As a teenager, Chester Nimitz first wanted to go to West Point. According to one story, a chance encounter with two West Point graduates on leave here in Kerrville kindled within Nimitz the ambition to apply for a congressional appointment to West Point. James L. Slayden, who represented Kerr County in congress at the time, told Nimitz no appointments were available to West Point, but suggested he apply for an appointment to Annapolis. Nimitz's application efforts were successful, and he was appointed to the U. S. Naval Academy in 1901. Nimitz was fifteen when accepted, and had not yet completed high school.
His career in the navy was extremely successful. After graduating from Annapolis in 1905, he served on the USS Ohio. His first command was the USS Panay, a gunboat.
In 1909, Nimitz joined the First Submarine Flotilla, and was a pioneer in the Navy's submarine service and became known as an expert on submarines and submarine warfare.
A variety of assignments followed, including appointment as Chief of the Bureau of Navigation.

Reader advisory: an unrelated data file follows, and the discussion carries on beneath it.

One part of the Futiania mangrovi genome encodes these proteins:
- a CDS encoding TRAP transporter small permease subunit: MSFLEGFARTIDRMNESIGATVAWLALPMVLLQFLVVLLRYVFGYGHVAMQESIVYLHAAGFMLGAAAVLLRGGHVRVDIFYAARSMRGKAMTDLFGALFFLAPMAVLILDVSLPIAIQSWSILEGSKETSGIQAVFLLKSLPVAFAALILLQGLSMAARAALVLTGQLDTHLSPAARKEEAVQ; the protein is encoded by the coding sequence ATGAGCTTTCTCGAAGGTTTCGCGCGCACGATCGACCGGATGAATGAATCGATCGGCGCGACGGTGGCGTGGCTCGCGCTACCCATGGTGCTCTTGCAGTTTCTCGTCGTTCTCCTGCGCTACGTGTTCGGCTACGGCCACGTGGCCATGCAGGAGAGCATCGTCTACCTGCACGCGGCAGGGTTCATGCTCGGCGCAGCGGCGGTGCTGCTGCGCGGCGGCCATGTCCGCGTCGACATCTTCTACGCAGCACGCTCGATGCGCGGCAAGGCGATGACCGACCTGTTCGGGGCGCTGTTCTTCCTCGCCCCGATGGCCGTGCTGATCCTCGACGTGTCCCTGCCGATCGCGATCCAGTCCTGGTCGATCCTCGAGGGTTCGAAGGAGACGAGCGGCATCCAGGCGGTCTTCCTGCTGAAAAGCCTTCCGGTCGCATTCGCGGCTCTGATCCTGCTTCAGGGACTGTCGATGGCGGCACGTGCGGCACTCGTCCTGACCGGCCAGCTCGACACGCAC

Ten days after the attack on Pearl Harbor Chester Nimitz was selected as Commander in Chief, U. S. Pacific Fleet. Though the U. S. fleet suffered heavy losses in that attack, Nimitz developed the plans which halted the Japanese naval advance. In 1942 he was named Commander in Chief, Pacific Ocean Areas, which gave him command of all Allied air, land, and sea units in the Pacific war.
In 1944 Nimitz was named Fleet Admiral of the United States Navy, the Navy's highest grade.
So, during the height of the Pacific War, Nimitz commanded more than two million fighting men and over 1,000 ships.